Julia Bond wants an apology. The apparel designer at Adidas had resigned herself to enduring racism at work until she saw the George Floyd video. Now she’s in her third month of standing outside her Portland building every day, joined by others to not only protest, but demand an apology from company leadership.
Many are demanding change. What strikes me is her specific demand for an apology, which has not, at this writing, been given. What is an apology, anyway? Why is it so important to us when we have been wronged?
To me, an apology comprises many things – an admission of wrongdoing, an acknowledgment of harm, and remorse for hurting someone. Those wrongs can range from ignoring a friend because you were “too busy,” to canceling them because you just got tired of making an effort; from flying a Confederate flag, to failing to promote a qualified person of color; from cutting ahead of someone in line, to driving into a group of protesters.
In every case, the perpetrator should right the wrong. Let that person in front of you. Promote the overlooked employee. Make time for a real conversation with that old friend. Put the hateful flag in a museum. Serve your time for killing the protester. Read a book or take a course in getting along with people who aren’t like you. Campaign for responsible legislators. Donate to a good cause. Call for reparations, for meaningful redress.
For some, that is enough. Actions speak louder than words, they say. But Ms. Bond is standing firm until she gets an actual apology. An “I’m sorry; we were wrong, and we want to be better.” Why is that so hard for a company making billions, much of it from Black athletes and musicians?
Some victims go straight to forgiveness. I was bewildered when relatives of the nine people killed at a Charleston church by white supremacist Dylan Roof said to him, one by one at his bond hearing, “I forgive you,” and asked for mercy on his soul. How could they genuinely feel that? I was amazed. I could never say that to a scumbag who killed one of my family or friends.
In 1958, a woman stabbed 29-year-old Martin Luther King, Jr., deep in the chest with a steel letter opener as he sat at his first book signing. He later viewed his convalescence from the attack as a turning point in his life toward nonviolence, and publicly forgave his attacker. Amazing.
Jesus himself had an interesting idea of forgiveness. In Luke 17:3-4, he says, “ If your brother sins, rebuke him, and if he repents, forgive him; and if he sins against you seven times in the day, and turns to you seven times, and says, ‘I repent,’ you must forgive him.” In other words, the victim gets to express anger and hurt (that’s the rebuke), and then if – and only if – the perpetrator repents (apologizes), then you forgive them. You have to forgive them, but only if the rebuke and repentance come first. Dylan Roof did not repent.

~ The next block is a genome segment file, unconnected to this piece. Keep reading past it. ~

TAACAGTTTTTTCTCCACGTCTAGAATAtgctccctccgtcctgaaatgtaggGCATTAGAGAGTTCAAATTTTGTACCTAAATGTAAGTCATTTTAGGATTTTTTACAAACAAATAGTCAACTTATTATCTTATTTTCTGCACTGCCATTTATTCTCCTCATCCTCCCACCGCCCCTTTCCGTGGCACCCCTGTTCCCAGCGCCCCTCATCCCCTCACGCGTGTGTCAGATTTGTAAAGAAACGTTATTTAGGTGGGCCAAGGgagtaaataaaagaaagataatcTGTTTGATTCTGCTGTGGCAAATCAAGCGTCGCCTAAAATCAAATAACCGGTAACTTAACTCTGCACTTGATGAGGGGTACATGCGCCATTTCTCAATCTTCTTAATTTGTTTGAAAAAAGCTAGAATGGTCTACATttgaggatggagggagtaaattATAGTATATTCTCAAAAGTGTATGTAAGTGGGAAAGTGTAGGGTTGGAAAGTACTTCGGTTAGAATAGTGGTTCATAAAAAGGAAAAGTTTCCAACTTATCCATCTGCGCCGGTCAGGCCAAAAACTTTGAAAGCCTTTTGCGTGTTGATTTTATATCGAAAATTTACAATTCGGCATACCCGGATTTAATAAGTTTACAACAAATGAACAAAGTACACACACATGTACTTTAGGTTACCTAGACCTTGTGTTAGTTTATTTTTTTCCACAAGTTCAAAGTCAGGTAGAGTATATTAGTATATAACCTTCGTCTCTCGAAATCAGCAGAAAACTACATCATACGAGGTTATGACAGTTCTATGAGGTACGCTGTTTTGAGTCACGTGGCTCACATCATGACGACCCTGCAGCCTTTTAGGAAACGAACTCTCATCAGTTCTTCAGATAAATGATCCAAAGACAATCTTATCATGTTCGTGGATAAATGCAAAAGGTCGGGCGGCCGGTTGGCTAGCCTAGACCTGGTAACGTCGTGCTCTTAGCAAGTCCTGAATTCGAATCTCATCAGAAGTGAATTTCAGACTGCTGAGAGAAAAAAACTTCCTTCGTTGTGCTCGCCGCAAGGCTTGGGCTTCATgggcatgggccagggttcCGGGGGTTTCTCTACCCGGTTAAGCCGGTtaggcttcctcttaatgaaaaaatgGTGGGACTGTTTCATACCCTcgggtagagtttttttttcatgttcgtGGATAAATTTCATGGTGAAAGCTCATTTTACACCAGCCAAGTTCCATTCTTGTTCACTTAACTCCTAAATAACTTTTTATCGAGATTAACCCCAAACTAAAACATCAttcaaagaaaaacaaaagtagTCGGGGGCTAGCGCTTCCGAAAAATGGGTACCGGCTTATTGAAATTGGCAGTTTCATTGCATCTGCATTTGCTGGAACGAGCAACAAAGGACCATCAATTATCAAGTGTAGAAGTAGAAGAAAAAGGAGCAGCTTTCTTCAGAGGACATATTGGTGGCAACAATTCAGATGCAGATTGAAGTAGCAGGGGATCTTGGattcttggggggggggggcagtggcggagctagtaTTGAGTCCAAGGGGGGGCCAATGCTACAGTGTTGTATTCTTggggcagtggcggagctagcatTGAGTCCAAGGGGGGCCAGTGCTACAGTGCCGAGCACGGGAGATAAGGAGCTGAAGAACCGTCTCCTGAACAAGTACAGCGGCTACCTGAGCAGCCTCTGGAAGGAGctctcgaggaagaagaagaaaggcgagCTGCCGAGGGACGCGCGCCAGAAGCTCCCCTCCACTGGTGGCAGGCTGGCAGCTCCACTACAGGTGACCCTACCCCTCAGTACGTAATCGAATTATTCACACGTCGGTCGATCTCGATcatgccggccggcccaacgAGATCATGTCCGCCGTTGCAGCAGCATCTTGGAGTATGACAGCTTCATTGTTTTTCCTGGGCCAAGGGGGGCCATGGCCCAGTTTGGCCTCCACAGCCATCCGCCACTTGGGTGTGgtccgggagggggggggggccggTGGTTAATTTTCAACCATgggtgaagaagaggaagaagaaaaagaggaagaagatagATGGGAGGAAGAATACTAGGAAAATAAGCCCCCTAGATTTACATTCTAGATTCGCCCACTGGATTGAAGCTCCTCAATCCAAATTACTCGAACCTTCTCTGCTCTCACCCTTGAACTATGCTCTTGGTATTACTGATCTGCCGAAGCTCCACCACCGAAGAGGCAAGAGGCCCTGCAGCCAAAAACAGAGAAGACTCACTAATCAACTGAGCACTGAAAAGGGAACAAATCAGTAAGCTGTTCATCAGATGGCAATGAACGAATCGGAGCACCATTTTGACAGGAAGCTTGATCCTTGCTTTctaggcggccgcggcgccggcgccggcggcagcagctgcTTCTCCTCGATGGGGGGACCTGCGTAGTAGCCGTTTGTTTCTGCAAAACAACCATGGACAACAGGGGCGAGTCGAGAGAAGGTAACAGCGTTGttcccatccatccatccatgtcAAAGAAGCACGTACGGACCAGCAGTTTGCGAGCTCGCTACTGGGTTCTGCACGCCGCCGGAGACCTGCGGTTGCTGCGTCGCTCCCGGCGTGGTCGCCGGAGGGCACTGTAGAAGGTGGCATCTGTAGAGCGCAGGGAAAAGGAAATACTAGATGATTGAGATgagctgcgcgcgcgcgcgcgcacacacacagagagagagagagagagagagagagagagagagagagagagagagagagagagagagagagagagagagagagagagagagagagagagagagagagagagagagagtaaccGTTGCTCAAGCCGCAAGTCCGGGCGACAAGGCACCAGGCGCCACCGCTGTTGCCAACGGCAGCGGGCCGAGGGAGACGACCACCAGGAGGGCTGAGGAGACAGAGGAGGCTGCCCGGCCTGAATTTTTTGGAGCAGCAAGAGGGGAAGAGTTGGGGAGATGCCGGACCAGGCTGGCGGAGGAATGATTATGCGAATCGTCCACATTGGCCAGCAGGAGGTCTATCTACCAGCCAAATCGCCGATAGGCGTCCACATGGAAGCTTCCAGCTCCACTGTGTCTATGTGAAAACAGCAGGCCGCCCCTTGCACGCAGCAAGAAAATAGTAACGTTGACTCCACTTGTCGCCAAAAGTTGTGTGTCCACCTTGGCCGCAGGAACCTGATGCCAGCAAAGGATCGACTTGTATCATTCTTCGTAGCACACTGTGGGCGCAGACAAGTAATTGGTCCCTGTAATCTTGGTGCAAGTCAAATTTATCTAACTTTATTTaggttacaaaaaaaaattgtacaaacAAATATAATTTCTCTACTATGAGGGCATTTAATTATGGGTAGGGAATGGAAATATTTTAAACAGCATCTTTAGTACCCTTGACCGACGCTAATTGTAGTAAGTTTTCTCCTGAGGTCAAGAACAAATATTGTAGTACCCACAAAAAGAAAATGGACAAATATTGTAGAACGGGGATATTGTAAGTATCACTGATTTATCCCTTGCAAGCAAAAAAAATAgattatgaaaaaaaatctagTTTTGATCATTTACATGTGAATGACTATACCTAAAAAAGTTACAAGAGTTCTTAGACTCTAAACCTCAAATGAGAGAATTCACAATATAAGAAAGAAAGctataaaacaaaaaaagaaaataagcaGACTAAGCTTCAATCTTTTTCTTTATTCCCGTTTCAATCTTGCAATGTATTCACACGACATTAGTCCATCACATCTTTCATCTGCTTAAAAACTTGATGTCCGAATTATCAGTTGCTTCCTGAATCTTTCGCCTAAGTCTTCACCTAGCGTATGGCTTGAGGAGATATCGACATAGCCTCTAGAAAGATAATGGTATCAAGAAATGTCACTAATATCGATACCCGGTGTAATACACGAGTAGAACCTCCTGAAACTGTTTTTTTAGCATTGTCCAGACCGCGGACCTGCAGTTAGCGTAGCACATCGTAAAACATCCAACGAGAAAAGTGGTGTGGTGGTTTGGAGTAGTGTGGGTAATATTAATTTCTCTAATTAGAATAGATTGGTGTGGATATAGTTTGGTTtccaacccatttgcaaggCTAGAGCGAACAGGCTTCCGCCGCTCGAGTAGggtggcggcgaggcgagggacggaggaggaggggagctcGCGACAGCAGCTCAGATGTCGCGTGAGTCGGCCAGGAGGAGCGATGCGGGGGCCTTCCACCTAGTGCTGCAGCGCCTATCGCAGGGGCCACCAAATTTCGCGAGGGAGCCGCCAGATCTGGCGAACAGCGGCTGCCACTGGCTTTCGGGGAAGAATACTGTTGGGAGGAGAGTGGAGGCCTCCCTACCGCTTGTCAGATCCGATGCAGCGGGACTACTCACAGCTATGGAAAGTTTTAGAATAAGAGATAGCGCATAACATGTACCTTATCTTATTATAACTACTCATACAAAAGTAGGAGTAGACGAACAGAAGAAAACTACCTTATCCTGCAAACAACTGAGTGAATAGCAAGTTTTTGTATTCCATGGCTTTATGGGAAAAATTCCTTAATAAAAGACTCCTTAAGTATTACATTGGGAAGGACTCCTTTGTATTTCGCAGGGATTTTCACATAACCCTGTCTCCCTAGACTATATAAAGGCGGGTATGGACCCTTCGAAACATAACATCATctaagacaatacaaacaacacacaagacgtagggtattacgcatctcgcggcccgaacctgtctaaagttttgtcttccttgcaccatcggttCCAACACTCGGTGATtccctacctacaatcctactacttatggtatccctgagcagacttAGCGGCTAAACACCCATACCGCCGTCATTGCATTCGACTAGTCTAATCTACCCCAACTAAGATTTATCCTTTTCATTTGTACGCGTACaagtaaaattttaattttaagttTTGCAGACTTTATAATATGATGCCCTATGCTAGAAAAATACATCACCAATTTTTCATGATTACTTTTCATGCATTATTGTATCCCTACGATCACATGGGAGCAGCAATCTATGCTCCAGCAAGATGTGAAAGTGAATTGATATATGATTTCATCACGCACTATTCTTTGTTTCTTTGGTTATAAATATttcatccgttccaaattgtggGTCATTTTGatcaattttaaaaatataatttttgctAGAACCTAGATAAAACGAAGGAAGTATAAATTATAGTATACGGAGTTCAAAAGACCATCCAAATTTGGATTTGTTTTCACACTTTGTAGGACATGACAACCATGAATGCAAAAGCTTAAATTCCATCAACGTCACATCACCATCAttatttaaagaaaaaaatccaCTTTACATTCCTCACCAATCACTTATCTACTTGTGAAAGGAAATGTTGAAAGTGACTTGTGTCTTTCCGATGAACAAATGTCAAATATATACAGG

Bill Clinton did a terrible thing to Monica Lewinsky, and his family, and the nation. After initially splitting hairs about what, exactly, sex is, he apologized. It was clear and strong and remorseful. He took responsibility, unlike too many corrupt politicians I could name. I know Demi Lovato’s “Sorry (Not Sorry)” is meant in jest, but too many so-called apologies ring hollow. “I’m sorry if anyone was offended.” Give me a break.
Translating “I’m sorry” into French gets you “Je suis désolé,” something I’ve always found fascinating. Saying you are desolate about what you did speaks louder, I think, than saying you’re sorry. It means you feel so badly, you wish you could turn back time and undo what you said or did. It’s like “My bad,” right? It takes responsibility.
My violently abusive husband never apologized; instead he wrote countless notes and letters blaming me for not being nicer. My predatory boss never apologized, instead insisting his forced hugs were misconstrued. My friend from college never apologized; she simply stopped returning my emails. And the friend I thought I was making, the one who threw me under the bus in a public forum, never said she was sorry, not even when I asked her point blank, “Do you regret what’s happened to our friendship?” Who knows? Maybe she only wanted a minion for her cause. At least I know that now, but there will always be a hitch in our polite relationship.
As for me, I’m no saint. I definitely feel I have the right to rebuke someone if they do me wrong. (But then, that’s what Jesus said, and last time I checked, he was even more than a saint.) I do want an apology, a genuine one that says the other person recognizes what they did, feels remorse, and wishes it could be undone. I try to accept apologies with grace, and I try, I really do, to issue my own heartfelt apologies. Of course what’s done is done, but you know what? That moment after a true apology is rich with possibility. That’s where emotions are shared, understanding is reached, and reparations are made. I still dream, sometimes, that my husband was able to look me in the eye and apologize before he died. So do our children. It would have meant the world.